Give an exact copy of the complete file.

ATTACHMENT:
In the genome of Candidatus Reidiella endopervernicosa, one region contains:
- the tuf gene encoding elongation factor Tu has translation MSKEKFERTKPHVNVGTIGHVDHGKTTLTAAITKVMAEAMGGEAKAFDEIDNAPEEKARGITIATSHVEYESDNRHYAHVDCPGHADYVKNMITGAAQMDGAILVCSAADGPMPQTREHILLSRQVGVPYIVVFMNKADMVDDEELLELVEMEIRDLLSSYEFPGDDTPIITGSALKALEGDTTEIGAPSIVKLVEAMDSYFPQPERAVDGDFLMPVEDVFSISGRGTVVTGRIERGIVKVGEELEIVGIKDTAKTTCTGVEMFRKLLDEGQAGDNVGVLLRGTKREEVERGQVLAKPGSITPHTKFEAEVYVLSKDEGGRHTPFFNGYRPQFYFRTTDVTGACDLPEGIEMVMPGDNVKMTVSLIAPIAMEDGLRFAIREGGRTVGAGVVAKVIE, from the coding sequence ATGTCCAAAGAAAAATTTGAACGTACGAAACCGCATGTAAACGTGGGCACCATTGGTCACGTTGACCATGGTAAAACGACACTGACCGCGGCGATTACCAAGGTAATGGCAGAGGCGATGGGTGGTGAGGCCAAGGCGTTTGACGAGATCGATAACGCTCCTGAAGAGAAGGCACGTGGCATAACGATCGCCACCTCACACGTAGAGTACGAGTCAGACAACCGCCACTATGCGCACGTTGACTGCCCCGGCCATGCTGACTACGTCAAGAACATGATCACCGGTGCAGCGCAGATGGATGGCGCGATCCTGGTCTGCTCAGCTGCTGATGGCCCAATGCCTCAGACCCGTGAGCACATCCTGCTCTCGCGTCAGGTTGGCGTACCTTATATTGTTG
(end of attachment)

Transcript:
In the genome of Candidatus Reidiella endopervernicosa, one region contains:
- the tuf gene encoding elongation factor Tu has translation MSKEKFERTKPHVNVGTIGHVDHGKTTLTAAITKVMAEAMGGEAKAFDEIDNAPEEKARGITIATSHVEYESDNRHYAHVDCPGHADYVKNMITGAAQMDGAILVCSAADGPMPQTREHILLSRQVGVPYIVVFMNKADMVDDEELLELVEMEIRDLLSSYEFPGDDTPIITGSALKALEGDTTEIGAPSIVKLVEAMDSYFPQPERAVDGDFLMPVEDVFSISGRGTVVTGRIERGIVKVGEELEIVGIKDTAKTTCTGVEMFRKLLDEGQAGDNVGVLLRGTKREEVERGQVLAKPGSITPHTKFEAEVYVLSKDEGGRHTPFFNGYRPQFYFRTTDVTGACDLPEGIEMVMPGDNVKMTVSLIAPIAMEDGLRFAIREGGRTVGAGVVAKVIE, from the coding sequence ATGTCCAAAGAAAAATTTGAACGTACGAAACCGCATGTAAACGTGGGCACCATTGGTCACGTTGACCATGGTAAAACGACACTGACCGCGGCGATTACCAAGGTAATGGCAGAGGCGATGGGTGGTGAGGCCAAGGCGTTTGACGAGATCGATAACGCTCCTGAAGAGAAGGCACGTGGCATAACGATCGCCACCTCACACGTAGAGTACGAGTCAGACAACCGCCACTATGCGCACGTTGACTGCCCCGGCCATGCTGACTACGTCAAGAACATGATCACCGGTGCAGCGCAGATGGATGGCGCGATCCTGGTCTGCTCAGCTGCTGATGGCCCAATGCCTCAGACCCGTGAGCACATCCTGCTCTCGCGTCAGGTTGGCGTACCTTATATTGTTG